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On Tuesday, November 29, Access Fund filed a motion to intervene in a Utah lawsuit that attacks President Biden’s restoration of Bears Ears National Monument.
In late August, the state of Utah—led by Utah’s Attorney General Sean Reyes and backed by a powerful coalition of the state’s conservative powerbrokers—sued the Biden Administration over its 2021 restoration of Bears Ears and Grand Staircase-Escalante National Monuments. Utah has argued that the size of the monuments, which together amount to some 3.2 million acres, contradicts the Antiquities Act of 1906 and constitutes “abusive federal overreach.” The attorney general also says that the protections afforded by monument status are, paradoxically, having a negative effect on both the environment and tribal access to important cultural sites, and that only by repealing the monument status and coming to a “congressional solution” can the land be properly protected.
Utah’s claims are belied by the fact that Access Fund’s chief allies in the fight to protect Bears Ears have been tribes and conservation groups. Indeed, in filing their motion on Tuesday, Access Fund followed the lead of the Hopi Tribe, Navajo Nation, Ute Mountain Ute Tribe, and the Pueblo of Zuni, who filed their own motion to intervene in the case on November 18. All of these motions will need to be approved by a judge in order for the parties to gain official standing in the lawsuit, which would give them a voice in the legal proceedings.
Access Fund’s Executive Director, Chris Winter, is resolved to fight Utah’s lawsuit to the end. “Access Fund represents more than 8 million climbers nationwide,” he said in a press release, “and we’re ready to bring that representation all the way to the U.S. Supreme Court, if that’s what it takes to protect Bears Ears.”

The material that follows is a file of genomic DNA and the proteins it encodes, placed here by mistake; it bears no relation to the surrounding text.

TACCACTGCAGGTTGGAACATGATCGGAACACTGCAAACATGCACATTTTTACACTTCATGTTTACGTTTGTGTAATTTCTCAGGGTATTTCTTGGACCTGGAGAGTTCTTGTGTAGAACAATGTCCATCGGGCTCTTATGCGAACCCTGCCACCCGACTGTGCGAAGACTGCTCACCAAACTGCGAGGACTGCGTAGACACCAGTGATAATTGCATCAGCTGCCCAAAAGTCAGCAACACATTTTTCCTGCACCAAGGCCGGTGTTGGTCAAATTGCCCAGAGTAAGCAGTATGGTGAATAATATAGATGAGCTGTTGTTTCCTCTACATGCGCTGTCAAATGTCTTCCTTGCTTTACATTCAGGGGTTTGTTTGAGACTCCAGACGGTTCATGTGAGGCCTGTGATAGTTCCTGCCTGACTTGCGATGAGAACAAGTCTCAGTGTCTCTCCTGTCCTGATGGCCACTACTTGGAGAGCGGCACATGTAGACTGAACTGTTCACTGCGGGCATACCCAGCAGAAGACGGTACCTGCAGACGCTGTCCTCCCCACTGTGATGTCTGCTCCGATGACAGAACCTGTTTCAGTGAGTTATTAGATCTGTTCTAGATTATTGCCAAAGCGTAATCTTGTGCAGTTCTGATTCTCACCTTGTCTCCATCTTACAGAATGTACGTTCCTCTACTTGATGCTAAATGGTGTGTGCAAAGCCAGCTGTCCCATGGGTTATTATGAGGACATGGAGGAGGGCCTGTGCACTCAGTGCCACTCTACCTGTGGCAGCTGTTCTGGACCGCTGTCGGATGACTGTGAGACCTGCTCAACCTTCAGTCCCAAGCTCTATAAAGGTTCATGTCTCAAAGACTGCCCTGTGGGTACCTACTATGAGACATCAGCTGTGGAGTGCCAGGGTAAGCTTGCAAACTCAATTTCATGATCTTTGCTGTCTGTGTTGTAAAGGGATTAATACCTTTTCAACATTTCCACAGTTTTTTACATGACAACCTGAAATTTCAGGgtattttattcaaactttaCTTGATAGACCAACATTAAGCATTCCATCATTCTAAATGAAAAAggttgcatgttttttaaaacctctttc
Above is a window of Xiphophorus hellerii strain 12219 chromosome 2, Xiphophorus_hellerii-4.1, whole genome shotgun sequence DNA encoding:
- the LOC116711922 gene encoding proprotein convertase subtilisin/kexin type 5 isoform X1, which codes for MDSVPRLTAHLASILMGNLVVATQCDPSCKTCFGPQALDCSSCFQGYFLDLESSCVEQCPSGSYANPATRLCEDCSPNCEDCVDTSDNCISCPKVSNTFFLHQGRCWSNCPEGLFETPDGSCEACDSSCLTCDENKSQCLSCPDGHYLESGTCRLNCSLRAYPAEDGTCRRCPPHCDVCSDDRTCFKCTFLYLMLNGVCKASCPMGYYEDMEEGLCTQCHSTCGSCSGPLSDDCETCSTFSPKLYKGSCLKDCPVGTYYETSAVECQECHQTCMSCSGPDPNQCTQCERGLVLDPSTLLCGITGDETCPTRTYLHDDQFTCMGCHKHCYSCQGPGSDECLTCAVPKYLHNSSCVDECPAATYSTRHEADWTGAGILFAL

In August, Climbing spoke with Winter about the newly announced lawsuit. In that conversation, Winter picked apart Utah’s cynical decision to frame their suit in the language of environmental and tribal protection and repeatedly noted that Access Fund’s position was that the tribes know best. “This has been an ongoing discussion for decades,” he said. “The tribes have been calling for the protection of this incredible cultural landscape. Utah has historically pushed back against permanent protections. The tribes have called for a monument, they’ve called for permanent legislative solutions, and [Access Fund is] just supporting what they want to see done. I think we should be skeptical about Utah calling for some other kind of protection.”
What else can climbers do?
“I think we all have a responsibility to support [Bears Ears] through education and stewardship and by promoting low-impact visitor use,” Winter told Climbing. “And I also think there is a funding component here; we absolutely need to do what we can to advocate for more funding for Bears Ears and Grand Staircase. But the idea that a lawsuit attacking the monument is going to do a better job protecting cultural resources is just absurd. It’s not a credible position to take.” (Also: Donate!)
In a press release about the decision, Access Fund provided some valuable backstory:
Access Fund is no stranger to legal action in support of Bears Ears. Along with its partners, the organization filed a lawsuit just days after former President Trump’s December 2017 executive order to reduce the monument, arguing that the President’s order violated both the Antiquities Act and the United States Constitution. As a result of former President Trump’s 2017 executive order, a vast majority of Bears Ears lost landscape-level protections, and approximately 40% of the climbing areas in the original Bears Ears National Monument lost national monument status—including Valley of the Gods, Harts Draw, Lockhart Basin, and a portion of the climbing at Indian Creek.
In October of 2021, President Biden restored Bears Ears National Monument. Access Fund joined the historic White House celebration on behalf of the climbing community. Beyond just celebrating, Access Fund’s Climber Steward program—founded in 2021—works hard to educate climbers on low-impact practices and responsible recreation. And the organization has invested hundreds of thousands of dollars over the years in building sustainable trails and recreational infrastructure that protect natural and cultural resources.
Climbing and our parent company, Outside Inc., are currently engaged in a fund-raising drive for our non-profit partners, of which Access Fund is one. Help us support Access Fund by donating.